Solid Waste & Recycling

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Composting News (August 01, 2003)

B.C. compost facilityAfter five years on research and development, Carney's Waste Systems in the District of Squamish, B.C. recently opened a centralized composting facility. The new facility will hel...


B.C. compost facility

After five years on research and development, Carney’s Waste Systems in the District of Squamish, B.C. recently opened a centralized composting facility. The new facility will help reduce the amount of waste disposed to landfill, provide a sustainable solution to treat bio-solids, extend the life of the landfill, help reduce greenhouse gases, and employ about 15 people. Capital expenditure was about $6-million.

In the 1999 a local government study identified that composting had a diversion potential of 17 per cent. In 2002 a composting program feasibility study recommended a single central composting site for the southern region, located in Squamish, using an in-vessel or agitated-bed process. Wright Environmental Inc.‘s technology, which was identified in the feasibility study as one of the preferred systems, is installed in the new facility. The system, which has been installed internationally, has zero leachate discharge and odours are contained and managed within the vessel with a proven biofilter technology.

Contact Pat Taylor at 604 892-5675 or pat@carneyswaste.com

Toronto’s Green Bin Program

Toronto’s Green Bin Program — part of the city’s strategy to divert 60 per cent of waste from landfill by 2006 — expanded on June 24, 2003. Organics collection receptacles (one small for the kitchen and a larger one with wheels for the curb) were rolled out to 115,000 single-family households in the district of Scarborough.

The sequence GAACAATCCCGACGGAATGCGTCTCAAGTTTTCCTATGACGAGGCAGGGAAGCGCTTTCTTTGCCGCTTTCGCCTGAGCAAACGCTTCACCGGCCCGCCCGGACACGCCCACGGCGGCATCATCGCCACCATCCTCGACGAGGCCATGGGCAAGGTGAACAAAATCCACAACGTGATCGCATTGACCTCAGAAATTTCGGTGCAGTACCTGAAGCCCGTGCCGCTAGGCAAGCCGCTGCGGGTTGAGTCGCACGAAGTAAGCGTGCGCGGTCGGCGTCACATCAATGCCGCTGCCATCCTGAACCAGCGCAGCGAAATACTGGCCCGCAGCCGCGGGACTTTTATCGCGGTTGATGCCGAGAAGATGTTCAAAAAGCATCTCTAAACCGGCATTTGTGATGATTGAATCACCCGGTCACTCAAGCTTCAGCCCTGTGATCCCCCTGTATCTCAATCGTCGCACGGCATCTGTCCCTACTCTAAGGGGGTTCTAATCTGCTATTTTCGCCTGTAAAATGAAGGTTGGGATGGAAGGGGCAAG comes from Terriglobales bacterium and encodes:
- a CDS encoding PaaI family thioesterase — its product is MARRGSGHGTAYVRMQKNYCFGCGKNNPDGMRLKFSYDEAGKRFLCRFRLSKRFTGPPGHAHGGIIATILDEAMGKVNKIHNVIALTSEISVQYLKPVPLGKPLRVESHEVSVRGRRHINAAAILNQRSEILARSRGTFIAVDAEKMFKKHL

According to Brad Duguid of the Toronto Public Works Committee, since the program started in Etobicoke last September, on average about 200 kg per household was diverted, which is the equivalent of about 260 trucks of waste. Organics collection is weekly, garbage and recycling materials are collected biweekly, and yard waste is also collected every second week until October (when it will switch to weekly).

Since the Keele Valley landfill site closed on December 31, 2002, all the city’s waste is trucked to a private landfill in Michigan. Disposal costs have increased by more than 300 per cent. About one-third of waste is organic material that can be processed into compost for use on farms and parklands instead of disposed to landfill. The purpose of the Green Bin program is to divert these organic materials from Michigan landfill and turn them into compost.

The program will be further extended to the districts of North York and East York in 2005.

Call 416-338-2010 or e-mail greenbin@toronto.ca


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